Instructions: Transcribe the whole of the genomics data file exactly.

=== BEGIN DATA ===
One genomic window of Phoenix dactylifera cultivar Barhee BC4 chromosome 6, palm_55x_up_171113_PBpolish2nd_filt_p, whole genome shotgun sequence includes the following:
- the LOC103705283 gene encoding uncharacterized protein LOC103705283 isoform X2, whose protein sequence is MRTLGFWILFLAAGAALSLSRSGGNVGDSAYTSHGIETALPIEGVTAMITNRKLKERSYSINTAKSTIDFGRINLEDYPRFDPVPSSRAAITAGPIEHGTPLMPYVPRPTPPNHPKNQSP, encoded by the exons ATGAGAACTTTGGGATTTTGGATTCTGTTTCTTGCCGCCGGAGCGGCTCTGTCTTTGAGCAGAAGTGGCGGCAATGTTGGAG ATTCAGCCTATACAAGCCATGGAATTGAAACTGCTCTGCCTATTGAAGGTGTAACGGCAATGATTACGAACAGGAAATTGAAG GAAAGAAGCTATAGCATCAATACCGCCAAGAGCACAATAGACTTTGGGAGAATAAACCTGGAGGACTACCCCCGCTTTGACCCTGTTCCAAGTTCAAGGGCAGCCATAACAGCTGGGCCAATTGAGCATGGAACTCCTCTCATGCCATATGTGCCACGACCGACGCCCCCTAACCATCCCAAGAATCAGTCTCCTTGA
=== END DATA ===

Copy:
One genomic window of Phoenix dactylifera cultivar Barhee BC4 chromosome 6, palm_55x_up_171113_PBpolish2nd_filt_p, whole genome shotgun sequence includes the following:
- the LOC103705283 gene encoding uncharacterized protein LOC103705283 isoform X2, whose protein sequence is MRTLGFWILFLAAGAALSLSRSGGNVGDSAYTSHGIETALPIEGVTAMITNRKLKERSYSINTAKSTIDFGRINLEDYPRFDPVPSSRAAITAGPIEHGTPLMPYVPRPTPPNHPKNQSP, encoded by the exons ATGAGAACTTTGGGATTTTGGATTCTGTTTCTTGCCGCCGGAGCGGCTCTGTCTTTGAGCAGAAGTGGCGGCAATGTTGGAG ATTCAGCCTATACAAGCCATGGAATTGAAACTGCTCTGCCTATTGAAGGTGTAACGGCAATGATTACGAACAGGAAATTGAAG GAAAGAAGCTATAGCATCAATACCGCCAAGAGCACAATAGACTTTGGGAGAATAAACCTGGAGGACTACCCCCGCTTTGACCCTGTTCCAAGTTCAAGGGCAGCCATAACAGCTGGGCCAATTGAGCATGGAACTCCTCTCATGCCATATGTGCCACGACCGACGCCCCCTAACCATCCCAAGAATCAGTCTCCTTGA